Death Valley and Zion

October 2016

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Death Valley National Park

How did this happen? How did it come to be?  I need to pinch myself to be sure.  It all started with being too late plan a Thanksgiving and/or Christmas vacation for which we wouldn’t have to sell our house. Then came the school holidays for the elections. The timing was perfect. The husband is not particularly keen on either camping or Death Valley (blazing hot in summer and below freezing in winters), but he is keen on using up his leave. When I suggest Death Valley, he quickly  runs a fact/weather/temperature check ( I’m sure he did) and agrees.  Since the temperatures are extreme in summer and winter, the transition seasons are a great time to be there. We got the last campsite available at the Furnace Creek campground ( the only shaded  = most desireable campground), and I think that’s what sealed the two night camping deal. The husband hates letting a deal pass + he knows how badly I’ve been wanting to do this. Also, we didn’t camp or barbeque all summer, so we kind of made a big deal ( deal again) of fall camping a little earlier.

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Death Valley National Park

The husband has the logistics sorted. He’s booked us on Southwest Airlines, so we get to check-in 2 bags each. This means we can carry out tent and comforter. We threw away our old mattress topper,  our tent bed, or we could have taken that too. He’s rented a car to drive down from Vegas to Death Valley and back. He’s also squeezed in a day at Zion.

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Zion National Park

I call the parks department and find out that to hike the Wave – the coolest and most famous formation in Zion, we need to apply through an online lottery four months in advance. There is a walk-in lottery as well, but you need to be there one day in advance. Not happening. Next, check with friends and find out that the Narrows are super cool too. I’m super kicked about it, but it’s an eight hour hike and needs river sandals and sticks (can be rented).  The husband is sure we don’t have that kind of time either, so we decide to wing it.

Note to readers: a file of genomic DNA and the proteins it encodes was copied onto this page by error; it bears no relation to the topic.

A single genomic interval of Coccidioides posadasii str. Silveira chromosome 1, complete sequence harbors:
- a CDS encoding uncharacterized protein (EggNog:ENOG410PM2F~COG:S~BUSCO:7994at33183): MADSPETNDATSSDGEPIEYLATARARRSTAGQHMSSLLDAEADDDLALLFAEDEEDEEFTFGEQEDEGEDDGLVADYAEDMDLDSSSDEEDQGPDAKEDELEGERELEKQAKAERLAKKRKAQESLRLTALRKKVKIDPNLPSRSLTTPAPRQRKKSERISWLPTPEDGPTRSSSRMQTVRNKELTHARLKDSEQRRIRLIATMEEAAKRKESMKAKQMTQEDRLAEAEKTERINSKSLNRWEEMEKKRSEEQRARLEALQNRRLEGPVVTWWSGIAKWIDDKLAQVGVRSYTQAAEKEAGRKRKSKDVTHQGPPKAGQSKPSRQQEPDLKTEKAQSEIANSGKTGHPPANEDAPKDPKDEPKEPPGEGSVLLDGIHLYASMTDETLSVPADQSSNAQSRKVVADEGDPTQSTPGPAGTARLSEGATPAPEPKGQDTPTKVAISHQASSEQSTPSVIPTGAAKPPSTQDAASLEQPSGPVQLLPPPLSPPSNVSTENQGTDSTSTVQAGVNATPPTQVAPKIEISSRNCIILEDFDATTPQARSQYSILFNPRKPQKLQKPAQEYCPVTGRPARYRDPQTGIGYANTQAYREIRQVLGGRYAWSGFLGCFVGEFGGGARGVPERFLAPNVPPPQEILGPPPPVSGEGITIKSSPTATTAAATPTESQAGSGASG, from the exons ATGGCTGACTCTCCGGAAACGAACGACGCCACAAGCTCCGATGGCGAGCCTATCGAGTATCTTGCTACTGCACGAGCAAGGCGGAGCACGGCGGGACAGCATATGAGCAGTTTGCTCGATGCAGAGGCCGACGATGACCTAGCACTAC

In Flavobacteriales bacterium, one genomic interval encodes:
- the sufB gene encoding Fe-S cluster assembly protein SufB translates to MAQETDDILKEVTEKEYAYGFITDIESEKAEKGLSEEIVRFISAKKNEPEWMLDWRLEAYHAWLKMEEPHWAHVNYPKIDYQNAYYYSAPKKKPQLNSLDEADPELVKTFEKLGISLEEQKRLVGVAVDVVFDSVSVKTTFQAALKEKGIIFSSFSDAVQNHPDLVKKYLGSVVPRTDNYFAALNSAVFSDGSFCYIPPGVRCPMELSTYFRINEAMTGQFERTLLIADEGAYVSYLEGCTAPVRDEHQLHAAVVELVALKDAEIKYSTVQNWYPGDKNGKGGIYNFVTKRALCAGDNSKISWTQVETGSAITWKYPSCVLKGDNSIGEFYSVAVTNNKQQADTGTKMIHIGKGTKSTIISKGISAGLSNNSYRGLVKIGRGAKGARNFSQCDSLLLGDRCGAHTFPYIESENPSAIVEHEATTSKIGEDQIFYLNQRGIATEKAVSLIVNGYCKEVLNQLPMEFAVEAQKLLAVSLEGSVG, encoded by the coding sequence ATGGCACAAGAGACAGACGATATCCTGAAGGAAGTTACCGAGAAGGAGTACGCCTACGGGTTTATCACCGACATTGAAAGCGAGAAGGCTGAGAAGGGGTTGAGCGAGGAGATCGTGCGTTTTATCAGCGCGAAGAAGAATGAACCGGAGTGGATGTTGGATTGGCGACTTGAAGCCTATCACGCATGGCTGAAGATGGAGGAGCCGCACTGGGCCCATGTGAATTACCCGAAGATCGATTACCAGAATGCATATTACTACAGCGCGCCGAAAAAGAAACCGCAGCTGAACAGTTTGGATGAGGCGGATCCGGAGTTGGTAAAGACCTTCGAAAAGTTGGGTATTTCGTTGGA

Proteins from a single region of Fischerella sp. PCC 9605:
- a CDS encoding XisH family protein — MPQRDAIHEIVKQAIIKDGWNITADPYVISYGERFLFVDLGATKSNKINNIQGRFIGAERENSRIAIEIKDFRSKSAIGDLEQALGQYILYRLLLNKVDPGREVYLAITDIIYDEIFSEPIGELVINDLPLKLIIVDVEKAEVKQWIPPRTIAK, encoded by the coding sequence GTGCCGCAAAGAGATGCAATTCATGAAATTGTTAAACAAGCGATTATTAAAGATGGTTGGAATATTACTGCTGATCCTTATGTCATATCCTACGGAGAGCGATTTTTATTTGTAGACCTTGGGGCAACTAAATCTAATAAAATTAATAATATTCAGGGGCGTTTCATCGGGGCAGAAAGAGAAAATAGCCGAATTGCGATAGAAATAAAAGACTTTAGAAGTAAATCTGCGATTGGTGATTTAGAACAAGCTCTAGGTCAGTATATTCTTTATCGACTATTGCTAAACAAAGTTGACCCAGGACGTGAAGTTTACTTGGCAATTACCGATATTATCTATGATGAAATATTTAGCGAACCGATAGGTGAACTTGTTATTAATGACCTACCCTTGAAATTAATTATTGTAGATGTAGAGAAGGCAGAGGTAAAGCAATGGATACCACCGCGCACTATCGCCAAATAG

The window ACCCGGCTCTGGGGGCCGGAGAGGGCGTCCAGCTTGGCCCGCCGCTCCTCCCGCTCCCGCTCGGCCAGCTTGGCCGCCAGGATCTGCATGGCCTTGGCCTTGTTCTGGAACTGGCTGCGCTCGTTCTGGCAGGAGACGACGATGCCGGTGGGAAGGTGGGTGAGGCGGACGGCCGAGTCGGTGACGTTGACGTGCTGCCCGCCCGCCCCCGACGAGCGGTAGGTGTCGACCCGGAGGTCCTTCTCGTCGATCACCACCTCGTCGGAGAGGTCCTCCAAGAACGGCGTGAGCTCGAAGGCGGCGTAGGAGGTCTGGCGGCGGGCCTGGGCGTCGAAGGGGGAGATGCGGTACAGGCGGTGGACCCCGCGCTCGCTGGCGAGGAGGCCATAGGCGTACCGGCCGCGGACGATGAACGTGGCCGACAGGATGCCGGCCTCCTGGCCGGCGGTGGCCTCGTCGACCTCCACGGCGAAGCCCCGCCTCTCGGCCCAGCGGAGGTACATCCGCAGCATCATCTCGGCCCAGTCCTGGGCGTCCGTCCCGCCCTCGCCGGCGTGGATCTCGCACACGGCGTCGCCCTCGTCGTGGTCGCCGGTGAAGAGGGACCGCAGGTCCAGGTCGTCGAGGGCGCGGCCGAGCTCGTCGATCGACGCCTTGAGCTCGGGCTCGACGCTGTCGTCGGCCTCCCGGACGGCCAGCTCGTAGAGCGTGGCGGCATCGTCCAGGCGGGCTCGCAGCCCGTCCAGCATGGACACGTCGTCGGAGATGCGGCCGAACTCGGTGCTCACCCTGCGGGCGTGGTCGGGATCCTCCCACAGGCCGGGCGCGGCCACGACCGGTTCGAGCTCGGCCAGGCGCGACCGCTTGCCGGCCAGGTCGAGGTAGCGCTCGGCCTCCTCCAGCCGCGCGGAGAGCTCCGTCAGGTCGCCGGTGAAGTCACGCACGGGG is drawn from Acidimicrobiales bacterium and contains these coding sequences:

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Death Valley National Park

We’ve packed a little pan to cook in and burger patties and buns. I have steel plates, spoons and glasses for us, so as not to increase landfill (lol). In a ziplock bag, I even have a sponge with some dishwashing liquid on it (the environmental conundrum!). We’ve packed layers of clothing.GPS – check. Camera+ charged batteries – check. Phones and chargers – check. We are all set to go!

 

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Kings and Queens

Photo courtesy Flickr

I’ve seen African Lions in Kenya and Asian Lions in India. Next on my list is to see the Desert Lions.

The place to see these lions is the Namib desert of Namibia. Another reason to visit Namib desert  is that it is the oldest desert in the world. Other inhabitants of the Namib desert include the Himba tribe. What is so unique about the Himba people is that each  each Himba belongs to the clan of both their mother and their father. How beautiful!

*Original photo can be viewed here. If this picture belongs to you,please let me know if you have any objections to my using it and I will take it down. If not, thank you for letting me use it.

 

Riding a Camel on the Sand Dunes of the Moroccan Sahara

April 2015

 The Sleeping Gypsy

The Sleeping Gypsy

I was at the Museum of Modern Art (MoMA) a few days ago and Henri Rousseau’s The Sleeping Gypsy filled me with a strange longing to experience a desert landscape. I imagine myself riding a camel through the shifting sand dunes of the Moroccan Sahara. The Sahara, meaning “The Great Desert,” in Arabic is the world’s largest hot desert and one of the harshest environments on the planet. I imagine the Sahara as a vast expanse of soft sand dunes, where dehydration and intense sunlight reflecting off the sand trick the eye into seeing things that don’t exist. The Sahara is much more. Most of the Sahara is characterized as rocky hamada, a type of desert landscape that has very little sand and is made up of primarily barren, hard, rocky plateaus.

Our first subscription box ever - the Marrakesh Box from try the World

Our first subscription box ever – the Marrakesh Box from Try the World